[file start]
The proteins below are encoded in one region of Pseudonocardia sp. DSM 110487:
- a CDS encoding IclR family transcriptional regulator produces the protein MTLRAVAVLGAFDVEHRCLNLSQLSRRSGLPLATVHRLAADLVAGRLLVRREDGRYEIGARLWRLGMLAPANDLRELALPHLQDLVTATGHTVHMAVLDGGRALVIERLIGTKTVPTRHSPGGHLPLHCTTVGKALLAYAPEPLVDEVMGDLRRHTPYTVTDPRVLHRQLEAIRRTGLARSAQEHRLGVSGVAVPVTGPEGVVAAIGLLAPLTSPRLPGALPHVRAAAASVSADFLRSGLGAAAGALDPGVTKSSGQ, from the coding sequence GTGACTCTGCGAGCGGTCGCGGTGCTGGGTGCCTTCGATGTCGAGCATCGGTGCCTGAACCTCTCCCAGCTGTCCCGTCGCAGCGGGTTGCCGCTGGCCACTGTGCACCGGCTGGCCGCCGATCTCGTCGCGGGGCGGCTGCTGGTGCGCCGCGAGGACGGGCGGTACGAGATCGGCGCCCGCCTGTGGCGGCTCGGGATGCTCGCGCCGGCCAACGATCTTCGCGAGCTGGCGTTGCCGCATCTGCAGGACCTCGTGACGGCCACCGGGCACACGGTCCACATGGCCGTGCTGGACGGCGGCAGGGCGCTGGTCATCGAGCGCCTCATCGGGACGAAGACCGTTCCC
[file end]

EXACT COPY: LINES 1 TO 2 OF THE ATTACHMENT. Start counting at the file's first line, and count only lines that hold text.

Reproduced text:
The proteins below are encoded in one region of Pseudonocardia sp. DSM 110487:
- a CDS encoding IclR family transcriptional regulator produces the protein MTLRAVAVLGAFDVEHRCLNLSQLSRRSGLPLATVHRLAADLVAGRLLVRREDGRYEIGARLWRLGMLAPANDLRELALPHLQDLVTATGHTVHMAVLDGGRALVIERLIGTKTVPTRHSPGGHLPLHCTTVGKALLAYAPEPLVDEVMGDLRRHTPYTVTDPRVLHRQLEAIRRTGLARSAQEHRLGVSGVAVPVTGPEGVVAAIGLLAPLTSPRLPGALPHVRAAAASVSADFLRSGLGAAAGALDPGVTKSSGQ, from the coding sequence GTGACTCTGCGAGCGGTCGCGGTGCTGGGTGCCTTCGATGTCGAGCATCGGTGCCTGAACCTCTCCCAGCTGTCCCGTCGCAGCGGGTTGCCGCTGGCCACTGTGCACCGGCTGGCCGCCGATCTCGTCGCGGGGCGGCTGCTGGTGCGCCGCGAGGACGGGCGGTACGAGATCGGCGCCCGCCTGTGGCGGCTCGGGATGCTCGCGCCGGCCAACGATCTTCGCGAGCTGGCGTTGCCGCATCTGCAGGACCTCGTGACGGCCACCGGGCACACGGTCCACATGGCCGTGCTGGACGGCGGCAGGGCGCTGGTCATCGAGCGCCTCATCGGGACGAAGACCGTTCCC